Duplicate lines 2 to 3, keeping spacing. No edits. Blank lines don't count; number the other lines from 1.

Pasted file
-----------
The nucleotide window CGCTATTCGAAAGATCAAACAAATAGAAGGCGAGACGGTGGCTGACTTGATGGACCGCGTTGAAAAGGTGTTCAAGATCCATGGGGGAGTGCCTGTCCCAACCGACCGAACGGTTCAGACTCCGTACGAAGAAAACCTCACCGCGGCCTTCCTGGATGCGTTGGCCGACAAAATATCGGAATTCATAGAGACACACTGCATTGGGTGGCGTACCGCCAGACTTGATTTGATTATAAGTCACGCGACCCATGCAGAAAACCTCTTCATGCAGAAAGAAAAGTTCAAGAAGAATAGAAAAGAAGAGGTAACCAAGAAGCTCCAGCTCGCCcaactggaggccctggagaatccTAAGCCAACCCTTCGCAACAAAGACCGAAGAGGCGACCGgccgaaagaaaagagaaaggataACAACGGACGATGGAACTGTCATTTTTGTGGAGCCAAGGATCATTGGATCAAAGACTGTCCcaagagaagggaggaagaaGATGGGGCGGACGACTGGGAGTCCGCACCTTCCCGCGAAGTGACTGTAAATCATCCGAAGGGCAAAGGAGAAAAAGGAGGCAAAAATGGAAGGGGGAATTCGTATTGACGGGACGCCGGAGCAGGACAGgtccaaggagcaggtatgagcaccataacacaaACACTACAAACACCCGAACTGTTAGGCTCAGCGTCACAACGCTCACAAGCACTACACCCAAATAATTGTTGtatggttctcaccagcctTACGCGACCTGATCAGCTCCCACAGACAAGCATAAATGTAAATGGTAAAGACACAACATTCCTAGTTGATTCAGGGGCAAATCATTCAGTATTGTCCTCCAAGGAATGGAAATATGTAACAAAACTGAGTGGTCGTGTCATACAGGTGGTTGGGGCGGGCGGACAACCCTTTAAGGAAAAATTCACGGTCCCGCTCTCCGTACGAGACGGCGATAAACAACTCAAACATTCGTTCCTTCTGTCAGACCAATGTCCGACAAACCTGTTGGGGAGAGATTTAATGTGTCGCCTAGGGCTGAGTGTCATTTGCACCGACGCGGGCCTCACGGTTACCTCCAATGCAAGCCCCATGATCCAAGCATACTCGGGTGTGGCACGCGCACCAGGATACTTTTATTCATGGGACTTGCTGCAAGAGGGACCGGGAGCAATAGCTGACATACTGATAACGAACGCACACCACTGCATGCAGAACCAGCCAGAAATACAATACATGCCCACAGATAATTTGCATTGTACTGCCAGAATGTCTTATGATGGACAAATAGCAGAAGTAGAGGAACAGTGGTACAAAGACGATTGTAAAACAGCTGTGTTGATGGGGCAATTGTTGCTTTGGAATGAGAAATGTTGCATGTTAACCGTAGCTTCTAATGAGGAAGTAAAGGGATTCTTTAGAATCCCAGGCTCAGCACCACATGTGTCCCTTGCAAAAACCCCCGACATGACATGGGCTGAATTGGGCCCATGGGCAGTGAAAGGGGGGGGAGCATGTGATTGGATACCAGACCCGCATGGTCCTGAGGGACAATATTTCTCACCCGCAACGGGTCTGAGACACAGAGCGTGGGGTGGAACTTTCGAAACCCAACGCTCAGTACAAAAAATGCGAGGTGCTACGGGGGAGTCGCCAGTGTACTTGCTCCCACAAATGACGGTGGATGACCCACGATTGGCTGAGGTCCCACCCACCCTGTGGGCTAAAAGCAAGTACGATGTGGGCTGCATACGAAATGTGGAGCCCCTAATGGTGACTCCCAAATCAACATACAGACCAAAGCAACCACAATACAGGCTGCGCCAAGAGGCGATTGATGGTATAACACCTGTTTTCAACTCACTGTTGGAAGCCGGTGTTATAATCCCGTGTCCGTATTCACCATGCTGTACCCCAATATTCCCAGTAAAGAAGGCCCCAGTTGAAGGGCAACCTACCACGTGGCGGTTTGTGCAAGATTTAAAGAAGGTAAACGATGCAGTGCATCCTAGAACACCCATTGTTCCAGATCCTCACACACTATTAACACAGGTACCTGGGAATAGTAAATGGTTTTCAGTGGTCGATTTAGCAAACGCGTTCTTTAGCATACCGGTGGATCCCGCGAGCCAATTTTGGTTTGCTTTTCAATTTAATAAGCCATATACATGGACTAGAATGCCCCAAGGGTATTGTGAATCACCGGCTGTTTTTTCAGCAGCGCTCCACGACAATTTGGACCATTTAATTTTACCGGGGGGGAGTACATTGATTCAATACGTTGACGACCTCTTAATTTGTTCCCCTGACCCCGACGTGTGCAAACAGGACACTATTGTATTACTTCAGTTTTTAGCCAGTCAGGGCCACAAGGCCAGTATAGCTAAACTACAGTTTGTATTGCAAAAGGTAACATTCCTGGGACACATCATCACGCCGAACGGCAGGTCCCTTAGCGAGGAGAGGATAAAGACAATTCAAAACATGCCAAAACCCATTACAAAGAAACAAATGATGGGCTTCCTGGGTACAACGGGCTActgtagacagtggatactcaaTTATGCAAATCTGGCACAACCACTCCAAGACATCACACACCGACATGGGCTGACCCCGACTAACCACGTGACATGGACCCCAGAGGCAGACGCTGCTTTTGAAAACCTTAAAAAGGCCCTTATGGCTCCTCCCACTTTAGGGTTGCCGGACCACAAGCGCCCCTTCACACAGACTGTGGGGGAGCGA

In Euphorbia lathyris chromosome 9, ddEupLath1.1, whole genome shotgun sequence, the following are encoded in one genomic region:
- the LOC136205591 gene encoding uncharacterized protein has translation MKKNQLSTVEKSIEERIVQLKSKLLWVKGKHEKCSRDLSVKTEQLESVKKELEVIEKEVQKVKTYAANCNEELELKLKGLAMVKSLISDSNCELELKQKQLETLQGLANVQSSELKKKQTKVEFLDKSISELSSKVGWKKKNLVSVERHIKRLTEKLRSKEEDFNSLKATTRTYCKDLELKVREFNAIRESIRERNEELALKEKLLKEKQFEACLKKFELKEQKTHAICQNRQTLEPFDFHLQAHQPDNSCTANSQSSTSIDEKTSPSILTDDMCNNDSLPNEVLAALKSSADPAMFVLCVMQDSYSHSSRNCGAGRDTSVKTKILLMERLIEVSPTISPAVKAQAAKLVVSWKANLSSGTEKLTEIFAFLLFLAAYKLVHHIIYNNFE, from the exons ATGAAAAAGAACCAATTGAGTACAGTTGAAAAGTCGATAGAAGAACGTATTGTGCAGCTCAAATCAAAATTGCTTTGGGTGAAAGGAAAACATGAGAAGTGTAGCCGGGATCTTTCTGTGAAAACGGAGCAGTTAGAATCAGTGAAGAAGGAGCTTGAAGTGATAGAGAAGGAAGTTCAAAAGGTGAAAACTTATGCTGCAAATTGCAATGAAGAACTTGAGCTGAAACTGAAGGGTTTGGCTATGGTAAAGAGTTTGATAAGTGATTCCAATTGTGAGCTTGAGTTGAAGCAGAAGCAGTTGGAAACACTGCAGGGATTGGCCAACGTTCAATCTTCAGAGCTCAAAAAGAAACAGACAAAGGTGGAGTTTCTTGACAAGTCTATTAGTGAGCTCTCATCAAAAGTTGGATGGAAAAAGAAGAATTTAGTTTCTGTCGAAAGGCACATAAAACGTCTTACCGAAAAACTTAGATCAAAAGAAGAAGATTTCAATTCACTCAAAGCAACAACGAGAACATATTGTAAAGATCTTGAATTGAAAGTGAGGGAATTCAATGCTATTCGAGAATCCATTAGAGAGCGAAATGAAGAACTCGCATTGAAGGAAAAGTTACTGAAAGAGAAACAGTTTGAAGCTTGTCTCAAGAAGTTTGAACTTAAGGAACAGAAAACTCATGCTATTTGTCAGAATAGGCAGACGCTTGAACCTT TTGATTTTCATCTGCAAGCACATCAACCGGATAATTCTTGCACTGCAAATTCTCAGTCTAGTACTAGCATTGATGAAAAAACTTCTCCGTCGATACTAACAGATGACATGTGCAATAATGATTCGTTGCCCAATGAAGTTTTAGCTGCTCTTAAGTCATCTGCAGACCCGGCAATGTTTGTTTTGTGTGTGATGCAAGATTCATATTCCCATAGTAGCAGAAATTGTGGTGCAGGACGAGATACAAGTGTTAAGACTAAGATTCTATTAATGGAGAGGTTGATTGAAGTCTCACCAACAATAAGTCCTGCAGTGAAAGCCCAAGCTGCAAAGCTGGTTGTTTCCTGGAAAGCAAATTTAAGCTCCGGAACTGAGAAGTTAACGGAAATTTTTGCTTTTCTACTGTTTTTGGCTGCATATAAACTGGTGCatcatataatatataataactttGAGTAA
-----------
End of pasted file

In Euphorbia lathyris chromosome 9, ddEupLath1.1, whole genome shotgun sequence, the following are encoded in one genomic region:
- the LOC136205591 gene encoding uncharacterized protein has translation MKKNQLSTVEKSIEERIVQLKSKLLWVKGKHEKCSRDLSVKTEQLESVKKELEVIEKEVQKVKTYAANCNEELELKLKGLAMVKSLISDSNCELELKQKQLETLQGLANVQSSELKKKQTKVEFLDKSISELSSKVGWKKKNLVSVERHIKRLTEKLRSKEEDFNSLKATTRTYCKDLELKVREFNAIRESIRERNEELALKEKLLKEKQFEACLKKFELKEQKTHAICQNRQTLEPFDFHLQAHQPDNSCTANSQSSTSIDEKTSPSILTDDMCNNDSLPNEVLAALKSSADPAMFVLCVMQDSYSHSSRNCGAGRDTSVKTKILLMERLIEVSPTISPAVKAQAAKLVVSWKANLSSGTEKLTEIFAFLLFLAAYKLVHHIIYNNFE, from the exons ATGAAAAAGAACCAATTGAGTACAGTTGAAAAGTCGATAGAAGAACGTATTGTGCAGCTCAAATCAAAATTGCTTTGGGTGAAAGGAAAACATGAGAAGTGTAGCCGGGATCTTTCTGTGAAAACGGAGCAGTTAGAATCAGTGAAGAAGGAGCTTGAAGTGATAGAGAAGGAAGTTCAAAAGGTGAAAACTTATGCTGCAAATTGCAATGAAGAACTTGAGCTGAAACTGAAGGGTTTGGCTATGGTAAAGAGTTTGATAAGTGATTCCAATTGTGAGCTTGAGTTGAAGCAGAAGCAGTTGGAAACACTGCAGGGATTGGCCAACGTTCAATCTTCAGAGCTCAAAAAGAAACAGACAAAGGTGGAGTTTCTTGACAAGTCTATTAGTGAGCTCTCATCAAAAGTTGGATGGAAAAAGAAGAATTTAGTTTCTGTCGAAAGGCACATAAAACGTCTTACCGAAAAACTTAGATCAAAAGAAGAAGATTTCAATTCACTCAAAGCAACAACGAGAACATATTGTAAAGATCTTGAATTGAAAGTGAGGGAATTCAATGCTATTCGAGAATCCATTAGAGAGCGAAATGAAGAACTCGCATTGAAGGAAAAGTTACTGAAAGAGAAACAGTTTGAAGCTTGTCTCAAGAAGTTTGAACTTAAGGAACAGAAAACTCATGCTATTTGTCAGAATAGGCAGACGCTTGAACCTT TTGATTTTCATCTGCAAGCACATCAACCGGATAATTCTTGCACTGCAAATTCTCAGTCTAGTACTAGCATTGATGAAAAAACTTCTCCGTCGATACTAACAGATGACATGTGCAATAATGATTCGTTGCCCAATGAAGTTTTAGCTGCTCTTAAGTCATCTGCAGACCCGGCAATGTTTGTTTTGTGTGTGATGCAAGATTCATATTCCCATAGTAGCAGAAATTGTGGTGCAGGACGAGATACAAGTGTTAAGACTAAGATTCTATTAATGGAGAGGTTGATTGAAGTCTCACCAACAATAAGTCCTGCAGTGAAAGCCCAAGCTGCAAAGCTGGTTGTTTCCTGGAAAGCAAATTTAAGCTCCGGAACTGAGAAGTTAACGGAAATTTTTGCTTTTCTACTGTTTTTGGCTGCATATAAACTGGTGCatcatataatatataataactttGAGTAA